Bozeman ain’t afraid of no ghosts

Walking into the roastery of Ghost Town Coffee Roasters on N. Rouse street, I felt a sense of meticulously organized chaos, with a drop of regular chaos making it friendlier. Antique bikes hang from the walls, a vestige of a time before boxes filled with equipment and coffee shop supplies threatened to touch the ceiling.

Chad Kimm, owner and head roaster at Ghost Town, admits the space is reaching maximum capacity. The upstairs contains crayon murals apparently drawn by his children and a coffee-brewing battle station so extensively equipped that I have to believe Kimm loves his job.

The trail leading to Ghost Town Coffee Roasters started for Kimm when he lived in Seattle, where he often attended coffee trade shows. After moving back to Bozeman, Kimm began roasting his own coffee in small batches at home, and soon wondered if he could open his own business. In 2006 he did just that — while working at Costco, he started Crema Roasting. Later, he changed the name to Ghost Town to avoid confusion with other companies of the same name and to show regional interest.

As a newcomer in the market, then dominated by Rocky Mountain Roasting Co., Kimm fought for grocery store shelf space. The Co-Op and Sola Cafe were some of his first big contracts. Now, with increasing business, Kimm has hired three other employees to help him meet the demand.

Although I’ve had Ghost Town’s coffee served by Cafe M, I picked up two bags at Joe’s Parkway to make at home. For nerds like me that care, I cupped both coffees using the inverted aeropress method with a two-minute immersion, ground with a Hario conical-burr hand grinder.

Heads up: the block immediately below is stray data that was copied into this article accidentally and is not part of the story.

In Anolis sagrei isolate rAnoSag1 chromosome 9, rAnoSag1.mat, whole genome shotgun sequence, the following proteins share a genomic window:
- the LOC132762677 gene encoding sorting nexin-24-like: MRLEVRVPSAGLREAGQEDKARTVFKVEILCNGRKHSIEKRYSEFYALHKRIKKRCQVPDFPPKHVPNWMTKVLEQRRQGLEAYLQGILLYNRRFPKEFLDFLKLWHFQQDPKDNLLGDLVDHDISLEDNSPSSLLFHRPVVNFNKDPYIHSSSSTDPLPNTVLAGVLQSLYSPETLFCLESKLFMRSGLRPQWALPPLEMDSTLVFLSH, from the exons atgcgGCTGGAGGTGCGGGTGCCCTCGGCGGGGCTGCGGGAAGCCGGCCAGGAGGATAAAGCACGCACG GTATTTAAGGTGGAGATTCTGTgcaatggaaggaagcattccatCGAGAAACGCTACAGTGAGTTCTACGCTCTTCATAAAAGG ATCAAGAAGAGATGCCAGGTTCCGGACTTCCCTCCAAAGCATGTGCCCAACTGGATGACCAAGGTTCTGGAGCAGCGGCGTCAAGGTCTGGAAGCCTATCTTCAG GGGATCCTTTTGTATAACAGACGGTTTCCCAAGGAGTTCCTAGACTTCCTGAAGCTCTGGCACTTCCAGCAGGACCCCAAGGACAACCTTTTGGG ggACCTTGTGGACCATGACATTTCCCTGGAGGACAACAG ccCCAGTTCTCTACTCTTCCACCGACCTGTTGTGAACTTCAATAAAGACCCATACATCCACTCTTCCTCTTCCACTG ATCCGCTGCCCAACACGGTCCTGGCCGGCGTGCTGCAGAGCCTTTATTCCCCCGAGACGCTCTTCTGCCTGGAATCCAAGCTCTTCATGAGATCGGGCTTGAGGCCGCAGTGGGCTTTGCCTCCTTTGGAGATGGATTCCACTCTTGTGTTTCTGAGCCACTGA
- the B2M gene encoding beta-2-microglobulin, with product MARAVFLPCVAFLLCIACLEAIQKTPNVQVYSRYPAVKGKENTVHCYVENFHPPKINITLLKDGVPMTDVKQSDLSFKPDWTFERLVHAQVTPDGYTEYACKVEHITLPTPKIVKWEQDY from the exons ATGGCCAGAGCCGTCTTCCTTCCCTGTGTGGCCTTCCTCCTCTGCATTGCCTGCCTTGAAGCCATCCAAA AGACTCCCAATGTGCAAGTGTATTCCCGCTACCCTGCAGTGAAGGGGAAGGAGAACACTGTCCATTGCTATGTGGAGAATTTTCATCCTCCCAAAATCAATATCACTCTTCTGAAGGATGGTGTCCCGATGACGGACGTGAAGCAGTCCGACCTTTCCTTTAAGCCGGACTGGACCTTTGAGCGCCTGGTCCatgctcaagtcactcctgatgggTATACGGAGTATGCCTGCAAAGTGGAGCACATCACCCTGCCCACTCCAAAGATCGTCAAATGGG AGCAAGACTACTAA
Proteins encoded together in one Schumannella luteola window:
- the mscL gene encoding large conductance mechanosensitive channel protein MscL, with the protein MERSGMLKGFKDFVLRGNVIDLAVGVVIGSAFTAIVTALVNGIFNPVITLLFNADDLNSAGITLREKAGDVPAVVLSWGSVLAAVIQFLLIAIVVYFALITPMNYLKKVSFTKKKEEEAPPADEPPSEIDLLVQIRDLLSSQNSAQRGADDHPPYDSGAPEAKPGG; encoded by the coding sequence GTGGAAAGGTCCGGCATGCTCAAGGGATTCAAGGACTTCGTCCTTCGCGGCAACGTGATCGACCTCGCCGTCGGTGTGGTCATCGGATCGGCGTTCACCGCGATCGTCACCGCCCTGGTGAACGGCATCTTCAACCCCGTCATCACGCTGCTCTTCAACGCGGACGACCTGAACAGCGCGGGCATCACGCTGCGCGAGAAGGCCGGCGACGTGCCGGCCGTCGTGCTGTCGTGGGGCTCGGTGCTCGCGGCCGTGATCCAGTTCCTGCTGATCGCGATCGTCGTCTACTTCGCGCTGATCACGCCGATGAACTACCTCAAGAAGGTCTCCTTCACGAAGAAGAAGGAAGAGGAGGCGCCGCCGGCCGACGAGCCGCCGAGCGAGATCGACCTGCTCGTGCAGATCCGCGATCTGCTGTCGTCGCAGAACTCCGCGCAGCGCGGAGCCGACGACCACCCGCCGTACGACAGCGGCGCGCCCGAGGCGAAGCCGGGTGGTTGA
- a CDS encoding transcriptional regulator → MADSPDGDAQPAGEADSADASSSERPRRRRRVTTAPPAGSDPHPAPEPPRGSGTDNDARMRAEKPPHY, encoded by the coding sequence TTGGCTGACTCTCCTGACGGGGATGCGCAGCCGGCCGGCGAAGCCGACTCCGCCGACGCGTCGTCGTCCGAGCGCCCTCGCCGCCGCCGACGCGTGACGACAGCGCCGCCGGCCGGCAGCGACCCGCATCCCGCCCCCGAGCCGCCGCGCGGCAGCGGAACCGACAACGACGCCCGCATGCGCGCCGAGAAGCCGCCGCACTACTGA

The first coffee was the Honduras Las Capucas, a single-origin bean named for the region it’s grown in. This medium roast was sweet with a moderate body and a hint of dark chocolate. There was a bright flavor I couldn’t identify, although the flavor notes provided by Cafe M describe it as a crisp apple tartness. It is also worth noting that this coffee is Rain Forest Alliance certified, meaning the beans were shade-grown using larger trees to support migratory birds and other species.

The second coffee was the signature Dawn blend. This organic, fair-trade blend is a medium to dark roast. I detected a nice butteriness to the drink, and a slight smokiness possibly due to the roast temperature. My roommate aptly described the Central-American blend as “a really good plain-cup-of-joe.” This coffee doesn’t speak volumes but it’s a great staple as a morning go-to. And at $10 a bag, all of Ghost Town’s coffees are a good deal compared to other local roasters.

Ghost Town is characterized by its light roasting and attention to detail. Kimm doesn’t roast coffees to a temperature he arbitrarily wants to produce, he tries every new batch at multiple temperatures during a test roast to find its optimal profile. “I will always resist marketing a French roast just to have a French roast,” Kimm said.

Although I’m excited about many directions coffee is taking in Bozeman, I am especially excited to see this company continue growing.

To pick up a bag of Ghost Town beans, head to Town and Country, Joe’s Parkway, Heeb’s, Cafe M or the Co-Op.